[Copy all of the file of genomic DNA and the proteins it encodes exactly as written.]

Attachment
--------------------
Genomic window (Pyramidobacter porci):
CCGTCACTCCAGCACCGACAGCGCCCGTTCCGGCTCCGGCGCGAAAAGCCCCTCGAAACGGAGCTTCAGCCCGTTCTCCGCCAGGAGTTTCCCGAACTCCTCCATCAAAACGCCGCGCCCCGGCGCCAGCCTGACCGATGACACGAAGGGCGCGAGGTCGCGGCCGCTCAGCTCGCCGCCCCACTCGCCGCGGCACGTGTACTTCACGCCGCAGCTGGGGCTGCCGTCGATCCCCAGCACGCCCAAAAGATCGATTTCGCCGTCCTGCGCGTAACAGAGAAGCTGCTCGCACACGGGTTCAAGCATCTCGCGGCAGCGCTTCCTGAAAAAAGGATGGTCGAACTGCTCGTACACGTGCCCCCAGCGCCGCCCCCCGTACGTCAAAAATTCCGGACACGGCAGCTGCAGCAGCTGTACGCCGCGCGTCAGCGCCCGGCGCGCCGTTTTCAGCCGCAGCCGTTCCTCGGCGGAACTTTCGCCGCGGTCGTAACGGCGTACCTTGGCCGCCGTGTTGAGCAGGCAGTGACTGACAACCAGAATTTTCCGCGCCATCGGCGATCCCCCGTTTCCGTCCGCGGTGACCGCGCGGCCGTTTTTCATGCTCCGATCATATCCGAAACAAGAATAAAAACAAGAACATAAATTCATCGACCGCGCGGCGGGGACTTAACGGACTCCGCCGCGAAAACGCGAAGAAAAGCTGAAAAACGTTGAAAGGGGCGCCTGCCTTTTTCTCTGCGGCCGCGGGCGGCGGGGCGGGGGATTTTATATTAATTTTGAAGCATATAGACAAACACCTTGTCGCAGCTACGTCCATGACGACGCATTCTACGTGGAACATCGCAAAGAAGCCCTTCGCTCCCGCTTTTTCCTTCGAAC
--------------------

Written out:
Genomic window (Pyramidobacter porci):
CCGTCACTCCAGCACCGACAGCGCCCGTTCCGGCTCCGGCGCGAAAAGCCCCTCGAAACGGAGCTTCAGCCCGTTCTCCGCCAGGAGTTTCCCGAACTCCTCCATCAAAACGCCGCGCCCCGGCGCCAGCCTGACCGATGACACGAAGGGCGCGAGGTCGCGGCCGCTCAGCTCGCCGCCCCACTCGCCGCGGCACGTGTACTTCACGCCGCAGCTGGGGCTGCCGTCGATCCCCAGCACGCCCAAAAGATCGATTTCGCCGTCCTGCGCGTAACAGAGAAGCTGCTCGCACACGGGTTCAAGCATCTCGCGGCAGCGCTTCCTGAAAAAAGGATGGTCGAACTGCTCGTACACGTGCCCCCAGCGCCGCCCCCCGTACGTCAAAAATTCCGGACACGGCAGCTGCAGCAGCTGTACGCCGCGCGTCAGCGCCCGGCGCGCCGTTTTCAGCCGCAGCCGTTCCTCGGCGGAACTTTCGCCGCGGTCGTAACGGCGTACCTTGGCCGCCGTGTTGAGCAGGCAGTGACTGACAACCAGAATTTTCCGCGCCATCGGCGATCCCCCGTTTCCGTCCGCGGTGACCGCGCGGCCGTTTTTCATGCTCCGATCATATCCGAAACAAGAATAAAAACAAGAACATAAATTCATCGACCGCGCGGCGGGGACTTAACGGACTCCGCCGCGAAAACGCGAAGAAAAGCTGAAAAACGTTGAAAGGGGCGCCTGCCTTTTTCTCTGCGGCCGCGGGCGGCGGGGCGGGGGATTTTATATTAATTTTGAAGCATATAGACAAACACCTTGTCGCAGCTACGTCCATGACGACGCATTCTACGTGGAACATCGCAAAGAAGCCCTTCGCTCCCGCTTTTTCCTTCGAAC